4. In a pass through, stretch packaging process wherein two film webs joined together on one side of a body of goods to be packaged are stretched in opposite directions circumferentially around the body and with the tension retained, the web portions are joined together on the side opposite said one side by heat sealing, the improvement wherein the film webs are flattened tubes of a thermoplastic having (a) sufficient elasticity to permit said stretching and (b) sufficient slippage to permit the film layers to slide relative to one another during the stretching operation; the molecules of one layer of the tube are oriented generally crosswise of the molecules of the second layer of the tube.
5. The method of claim 4 wherein each film layer has a thickness of between 0.5 and 2.0 mils and a coefficient of friction of between 0.2 and 0.5.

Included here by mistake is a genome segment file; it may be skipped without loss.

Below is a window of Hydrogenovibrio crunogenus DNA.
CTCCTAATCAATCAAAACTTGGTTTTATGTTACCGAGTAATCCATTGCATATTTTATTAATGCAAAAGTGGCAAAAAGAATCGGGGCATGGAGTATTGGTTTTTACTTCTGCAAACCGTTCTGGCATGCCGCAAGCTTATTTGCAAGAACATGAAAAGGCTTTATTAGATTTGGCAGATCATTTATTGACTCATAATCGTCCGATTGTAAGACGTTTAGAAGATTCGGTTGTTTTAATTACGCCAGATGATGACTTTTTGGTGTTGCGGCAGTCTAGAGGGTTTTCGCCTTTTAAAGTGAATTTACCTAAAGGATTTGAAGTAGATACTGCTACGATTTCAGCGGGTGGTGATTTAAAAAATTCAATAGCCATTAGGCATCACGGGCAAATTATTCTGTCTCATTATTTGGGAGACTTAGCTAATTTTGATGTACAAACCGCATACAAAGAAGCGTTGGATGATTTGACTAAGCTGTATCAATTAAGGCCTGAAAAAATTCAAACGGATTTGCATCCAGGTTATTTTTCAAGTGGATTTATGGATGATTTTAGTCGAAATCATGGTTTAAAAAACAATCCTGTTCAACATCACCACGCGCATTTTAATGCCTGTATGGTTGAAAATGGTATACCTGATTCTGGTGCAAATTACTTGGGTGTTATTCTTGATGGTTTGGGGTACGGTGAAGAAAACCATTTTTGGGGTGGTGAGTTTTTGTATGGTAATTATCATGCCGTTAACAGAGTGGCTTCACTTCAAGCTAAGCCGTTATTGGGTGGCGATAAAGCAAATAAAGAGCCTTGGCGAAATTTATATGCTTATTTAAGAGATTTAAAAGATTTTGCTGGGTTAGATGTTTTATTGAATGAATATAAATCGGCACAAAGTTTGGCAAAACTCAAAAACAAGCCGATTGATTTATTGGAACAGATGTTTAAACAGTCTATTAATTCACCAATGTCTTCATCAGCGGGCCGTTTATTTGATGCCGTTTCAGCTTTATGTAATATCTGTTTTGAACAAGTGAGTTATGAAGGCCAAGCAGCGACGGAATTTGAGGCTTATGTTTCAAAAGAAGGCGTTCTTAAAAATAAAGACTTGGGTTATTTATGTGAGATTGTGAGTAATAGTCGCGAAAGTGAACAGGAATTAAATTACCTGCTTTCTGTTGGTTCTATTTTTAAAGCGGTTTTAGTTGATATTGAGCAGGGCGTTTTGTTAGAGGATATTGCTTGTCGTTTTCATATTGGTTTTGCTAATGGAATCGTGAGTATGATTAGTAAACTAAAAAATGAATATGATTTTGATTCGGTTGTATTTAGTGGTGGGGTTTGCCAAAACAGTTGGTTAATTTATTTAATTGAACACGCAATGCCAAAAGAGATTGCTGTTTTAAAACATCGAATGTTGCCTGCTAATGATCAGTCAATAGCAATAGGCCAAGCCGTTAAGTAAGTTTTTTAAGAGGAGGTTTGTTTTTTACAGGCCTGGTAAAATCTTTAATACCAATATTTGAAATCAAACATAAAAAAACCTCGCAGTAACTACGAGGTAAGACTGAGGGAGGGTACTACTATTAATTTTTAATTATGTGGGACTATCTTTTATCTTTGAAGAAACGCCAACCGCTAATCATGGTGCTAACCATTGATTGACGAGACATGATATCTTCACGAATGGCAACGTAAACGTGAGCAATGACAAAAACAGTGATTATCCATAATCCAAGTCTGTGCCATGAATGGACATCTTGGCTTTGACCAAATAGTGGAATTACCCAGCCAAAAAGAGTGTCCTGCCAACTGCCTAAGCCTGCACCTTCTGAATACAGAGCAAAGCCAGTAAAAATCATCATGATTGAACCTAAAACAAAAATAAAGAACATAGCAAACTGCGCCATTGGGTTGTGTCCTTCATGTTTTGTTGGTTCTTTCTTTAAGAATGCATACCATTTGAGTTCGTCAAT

6. The process of claim 1 wherein the thermoplastic is a homopolymer or copolymer of ethylene.
7. The process of claim 4 wherein the thermoplastic is a copolymer of ethylene and an alpha-olefin.
8. The process of claim 7 wherein the copolymer is produced by a low pressure process.
9. The process of claim 4 wherein the film further includes upper and lower gussets aligned to wrap around the upper portion and lower portion respectively of the goods to be packaged.
10. The process of claim 4 wherein the film comprises a flattened tube produced by the blown film method.

1. Field of the Invention

This invention relates to a process for stretch wrapping of articles with thermoplastic film. In one aspect it relates to packaging of articles by stretch wrap pass through technique (herein referred to as "Pass-Through" process).

2. Description of the Prior Art